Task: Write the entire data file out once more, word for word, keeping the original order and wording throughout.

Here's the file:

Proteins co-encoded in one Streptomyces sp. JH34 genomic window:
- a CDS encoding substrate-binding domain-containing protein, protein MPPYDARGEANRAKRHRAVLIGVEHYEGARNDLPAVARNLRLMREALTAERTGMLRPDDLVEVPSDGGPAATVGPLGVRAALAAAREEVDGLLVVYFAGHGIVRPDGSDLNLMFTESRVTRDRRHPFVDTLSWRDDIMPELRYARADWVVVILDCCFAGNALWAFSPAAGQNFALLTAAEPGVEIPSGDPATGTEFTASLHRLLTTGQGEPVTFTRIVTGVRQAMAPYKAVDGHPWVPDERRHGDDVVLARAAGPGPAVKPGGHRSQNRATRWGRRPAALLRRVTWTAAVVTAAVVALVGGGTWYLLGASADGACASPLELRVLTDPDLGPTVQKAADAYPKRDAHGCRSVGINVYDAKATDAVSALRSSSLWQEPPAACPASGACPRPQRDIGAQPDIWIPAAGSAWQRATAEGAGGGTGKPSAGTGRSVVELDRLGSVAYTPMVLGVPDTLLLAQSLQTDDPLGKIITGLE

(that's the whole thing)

Proteins co-encoded in one Streptomyces sp. JH34 genomic window:
- a CDS encoding substrate-binding domain-containing protein, protein MPPYDARGEANRAKRHRAVLIGVEHYEGARNDLPAVARNLRLMREALTAERTGMLRPDDLVEVPSDGGPAATVGPLGVRAALAAAREEVDGLLVVYFAGHGIVRPDGSDLNLMFTESRVTRDRRHPFVDTLSWRDDIMPELRYARADWVVVILDCCFAGNALWAFSPAAGQNFALLTAAEPGVEIPSGDPATGTEFTASLHRLLTTGQGEPVTFTRIVTGVRQAMAPYKAVDGHPWVPDERRHGDDVVLARAAGPGPAVKPGGHRSQNRATRWGRRPAALLRRVTWTAAVVTAAVVALVGGGTWYLLGASADGACASPLELRVLTDPDLGPTVQKAADAYPKRDAHGCRSVGINVYDAKATDAVSALRSSSLWQEPPAACPASGACPRPQRDIGAQPDIWIPAAGSAWQRATAEGAGGGTGKPSAGTGRSVVELDRLGSVAYTPMVLGVPDTLLLAQSLQTDDPLGKIITGLE